|Diet||Nectar and Pollen|
|Adult Size||1 digit|
Jacketbees are a livestock kept for their honey and pollen cake production. These bees can be trained to accept commands such as ‘fetch’, ‘gather’, ‘stay’, and ‘attack’.
Domestic Utility & Hives
These bees have been specifically bred to cohabitate with mortals. They are kept in small wooden nests usually attached to a belt, pack or a wagon. These nests can be opened via a hinge, with the center being filled with excess honey and pollen cakes. Able to locate their hives by scent, these bees will gather nectar and pollen even while their hives travel making them ideal companions for adventurers, merchants and settlers.
Due to the high productivity the bees are capable of, colonized hives fetch high prices. A belt sized hive is capable of producing up to two mouthfuls of honey and pollen every 3 days, while wagon-hives can produce up enough to keep a small camp in perpetual supply of sweetener.
These bees have an aggressive sting but will not harm their mortal handlers, and instead must be trained to sting on command, usually at the expense of a smaller mammalian target.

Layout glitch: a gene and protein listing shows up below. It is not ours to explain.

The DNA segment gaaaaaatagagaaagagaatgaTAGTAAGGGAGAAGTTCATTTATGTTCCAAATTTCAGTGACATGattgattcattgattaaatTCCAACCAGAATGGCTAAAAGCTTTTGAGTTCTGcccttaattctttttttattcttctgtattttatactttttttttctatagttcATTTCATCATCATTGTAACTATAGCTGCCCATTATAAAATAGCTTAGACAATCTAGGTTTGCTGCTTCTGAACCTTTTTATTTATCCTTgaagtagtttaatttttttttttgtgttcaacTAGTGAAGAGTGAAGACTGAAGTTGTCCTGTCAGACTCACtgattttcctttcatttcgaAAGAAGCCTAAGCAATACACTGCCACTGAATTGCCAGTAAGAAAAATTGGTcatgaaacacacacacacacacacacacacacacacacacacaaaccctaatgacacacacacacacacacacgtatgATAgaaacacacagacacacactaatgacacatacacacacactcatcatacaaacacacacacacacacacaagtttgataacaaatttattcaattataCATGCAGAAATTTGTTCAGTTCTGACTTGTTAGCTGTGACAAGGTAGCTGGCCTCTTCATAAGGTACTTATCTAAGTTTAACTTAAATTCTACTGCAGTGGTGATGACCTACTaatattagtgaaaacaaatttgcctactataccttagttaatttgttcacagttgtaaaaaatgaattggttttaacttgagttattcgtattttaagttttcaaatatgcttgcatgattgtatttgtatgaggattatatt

In The Wild
If jacketbee hives are left stationary too long, the inhabitants will vacate and return to a nomadic life in the wild, where they make small nests and deposit stores of honey and pollen cake, stopping only to rear new young then continue on their journey. Wild populations are under threat due to the increasing marchbread hornet population
Jacketbee hives go through cycles in which they spend periods raising their young, rather than raise them in perpetuity. They will adjust their population to the size their nest allows, usually having a 30 day overlap period in which workers will devote time to raising the next generation, sharing the nest with them and passing on knowledge before the former generation leaves the nest to die allowing the new one to take over in full. In the wild the old generation will return to honey and pollen stores to guard them with intense ferocity from all but mortal races.
Self-fertile queens will allow themselves to be replaced, going so far as to train their successor in hive management before allowing herself to be eaten and providing additional genetic material for the next queen to succeed her.